3. Was it really a failure? At the time I thought so. But no.  The performance became something different, nothing like what Lauren and I had intended, but it was still attended. It was still a durational task that challenged my limits – and in more ways that I could have foreseen. It still had an element of ‘relay’ – instead of relaying between sites located across the globe, the work was relaying between the live and recorded elements, but also between the two levels of this carpark in Kings Cross (A live feed video was being played the level above – where Alaska is located – from where I was performing). And I asked more questions about my own practice – something we probably don’t do as much when things run smoothly. And I learnt a lot – mainly have a contingent plan!

notes on R E L A Y

– R E L A Y –

A 5-hour durational performance between Lauren Brown (Performance
Space, London) and Boni Cairncross (Alaska, Sydney).

A spoken performance is relayed between the two performers, the two spaces.
What is seen and what is heard is ruptured by the delay of relaying
between the two locations.

To be performed simultaneously on August 19th, 2012

6am – 11am @ Performance Space, London

&

3pm – 8pm @ ALASKA, Sydney

When devising this performance with Lauren, I was very much interested ‘where’ the artwork exists. Does it exist as me, performing in Alaska? Or does it exist as Lauren, performing in Performance Space? Or does it exist somewhere between us – in the interwebs that are connecting our performances? Or does it exist between the mediating technologies and our bodies? Or between the people present in the space? Or is it all of these things at the same time?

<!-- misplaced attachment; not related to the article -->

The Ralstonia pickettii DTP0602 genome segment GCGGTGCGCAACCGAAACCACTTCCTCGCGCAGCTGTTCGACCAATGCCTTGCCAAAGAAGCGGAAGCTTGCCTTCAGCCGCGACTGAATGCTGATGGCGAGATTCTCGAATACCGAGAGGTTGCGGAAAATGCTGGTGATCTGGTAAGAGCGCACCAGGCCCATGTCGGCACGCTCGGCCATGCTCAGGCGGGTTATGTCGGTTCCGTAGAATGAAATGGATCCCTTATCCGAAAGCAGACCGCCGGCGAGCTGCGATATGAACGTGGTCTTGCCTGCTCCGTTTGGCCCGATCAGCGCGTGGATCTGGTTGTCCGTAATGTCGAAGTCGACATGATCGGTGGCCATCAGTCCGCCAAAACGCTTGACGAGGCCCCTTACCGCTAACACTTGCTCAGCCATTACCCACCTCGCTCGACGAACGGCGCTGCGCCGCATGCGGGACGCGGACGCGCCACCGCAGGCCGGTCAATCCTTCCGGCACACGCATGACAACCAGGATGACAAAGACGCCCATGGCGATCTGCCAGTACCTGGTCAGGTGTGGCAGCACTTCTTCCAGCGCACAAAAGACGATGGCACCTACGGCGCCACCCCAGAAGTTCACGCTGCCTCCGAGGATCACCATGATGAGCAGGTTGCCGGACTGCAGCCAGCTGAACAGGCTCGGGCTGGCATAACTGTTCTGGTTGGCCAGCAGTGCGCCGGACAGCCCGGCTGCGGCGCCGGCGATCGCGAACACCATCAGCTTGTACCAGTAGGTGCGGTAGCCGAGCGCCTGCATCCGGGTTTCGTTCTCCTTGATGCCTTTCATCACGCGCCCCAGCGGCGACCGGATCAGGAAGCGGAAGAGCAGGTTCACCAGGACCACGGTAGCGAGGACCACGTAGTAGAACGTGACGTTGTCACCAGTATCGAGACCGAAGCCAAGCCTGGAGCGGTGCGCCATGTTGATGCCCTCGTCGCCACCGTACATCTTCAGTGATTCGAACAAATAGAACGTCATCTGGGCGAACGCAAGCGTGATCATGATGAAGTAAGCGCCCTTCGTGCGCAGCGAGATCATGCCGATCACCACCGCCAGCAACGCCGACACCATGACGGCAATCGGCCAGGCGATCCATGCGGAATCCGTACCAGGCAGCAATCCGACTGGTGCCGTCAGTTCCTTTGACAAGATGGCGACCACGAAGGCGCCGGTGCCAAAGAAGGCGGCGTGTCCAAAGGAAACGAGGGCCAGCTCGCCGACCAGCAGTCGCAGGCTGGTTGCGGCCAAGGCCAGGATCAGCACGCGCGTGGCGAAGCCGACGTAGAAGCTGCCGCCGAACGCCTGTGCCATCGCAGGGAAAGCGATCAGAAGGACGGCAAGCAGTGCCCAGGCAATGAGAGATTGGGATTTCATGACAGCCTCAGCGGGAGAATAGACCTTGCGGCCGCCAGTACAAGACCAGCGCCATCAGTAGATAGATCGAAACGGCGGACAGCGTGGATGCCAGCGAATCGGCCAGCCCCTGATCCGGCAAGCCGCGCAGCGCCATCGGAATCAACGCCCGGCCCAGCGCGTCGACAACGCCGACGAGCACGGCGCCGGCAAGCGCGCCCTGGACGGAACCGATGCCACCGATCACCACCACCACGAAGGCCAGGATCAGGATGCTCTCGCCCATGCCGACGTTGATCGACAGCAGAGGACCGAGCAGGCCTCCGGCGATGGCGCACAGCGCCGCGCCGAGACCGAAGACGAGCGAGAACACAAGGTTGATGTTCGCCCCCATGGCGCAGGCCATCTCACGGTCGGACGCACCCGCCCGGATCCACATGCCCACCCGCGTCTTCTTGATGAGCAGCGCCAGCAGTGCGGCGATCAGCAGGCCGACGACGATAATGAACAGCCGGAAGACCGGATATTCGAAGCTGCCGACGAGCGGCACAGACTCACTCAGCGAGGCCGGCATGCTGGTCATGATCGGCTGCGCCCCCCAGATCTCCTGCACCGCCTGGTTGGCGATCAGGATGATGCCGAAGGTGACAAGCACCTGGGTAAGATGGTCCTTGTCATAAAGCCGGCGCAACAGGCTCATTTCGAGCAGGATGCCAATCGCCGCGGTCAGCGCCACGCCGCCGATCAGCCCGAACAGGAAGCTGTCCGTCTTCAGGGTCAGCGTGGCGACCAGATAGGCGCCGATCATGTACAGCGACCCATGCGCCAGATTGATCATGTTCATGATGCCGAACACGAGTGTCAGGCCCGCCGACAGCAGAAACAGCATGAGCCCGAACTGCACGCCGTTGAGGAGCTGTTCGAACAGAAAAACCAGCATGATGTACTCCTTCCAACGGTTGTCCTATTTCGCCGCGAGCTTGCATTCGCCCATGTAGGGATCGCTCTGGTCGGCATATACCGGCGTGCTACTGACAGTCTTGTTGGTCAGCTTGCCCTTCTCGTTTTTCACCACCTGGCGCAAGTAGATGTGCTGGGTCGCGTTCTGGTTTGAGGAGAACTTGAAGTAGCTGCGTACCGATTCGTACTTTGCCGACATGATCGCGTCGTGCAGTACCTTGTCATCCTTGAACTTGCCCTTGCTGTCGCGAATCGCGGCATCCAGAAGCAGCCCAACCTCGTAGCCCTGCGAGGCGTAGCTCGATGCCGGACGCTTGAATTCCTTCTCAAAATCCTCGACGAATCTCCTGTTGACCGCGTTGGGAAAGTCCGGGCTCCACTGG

And what about the unintended contextual things that will no doubt fold into this performance? Are these to be seen as irritations that should be minimised (possibly eradicated from the documentation), or embraced as part of the contingency of performance work? Considering that for two-hours of this performance, there will be a 2-hour experimental music performance to celebrate John Cage at ALASKA, I am leaning towards embracing these contingencies as an important aspect to fold into the work.

Beyond these conceptual philosophical musings – we also began to think about the act of speaking and listening for long periods of time. It seems history is littered with long political speeches. Before the ‘sound-bite’ it seemed that long political speeches were an acceptable way to demonstrate your knowledge and learning, as well as communicate policies and addresses etc. Speaking and listening are two roles (inter-changable of course) that set up a dialogue for a political system.

But long speeches are not limited to politics. We also began thinking about sports commentary, performance monologues, graduation speeches, song cycles and other modes of speaking which had an intended listening audience. So when devising the score for ‘Relay’, Lauren and I looked at a broad range of texts that were constructed deliberately for an audience. We will quote from twenty-five separate speeches in our own marathon speech. The score has been broken into five sections – 12 minutes each. There are five texts referenced in each section. The whole score should last for an hour. This will then be repeated four times.

Built into our performance is the task of recording and playing back. When researching this area of liveness, I came across a section in Philip Auslander’s ‘Liveness’ that points out that distinguishing something as ‘live’ is a fairly recent thing. According to Auslander, it was with the rise of radio that caused the need to categorise something as live or recorded. Prior to this, of course music could be heard live or recorded, but the source was obvious – one could see if it was one or another. With radio, the source was made invisible to the listener – therefore creating the need to communicate if something was being played live in the studio or from a recording. With radio we can also see the blurring of the categories – playing a recording live across the airwaves for example. So in part, our performance is an attempt to explore this blurring of live, recorded and live recordings.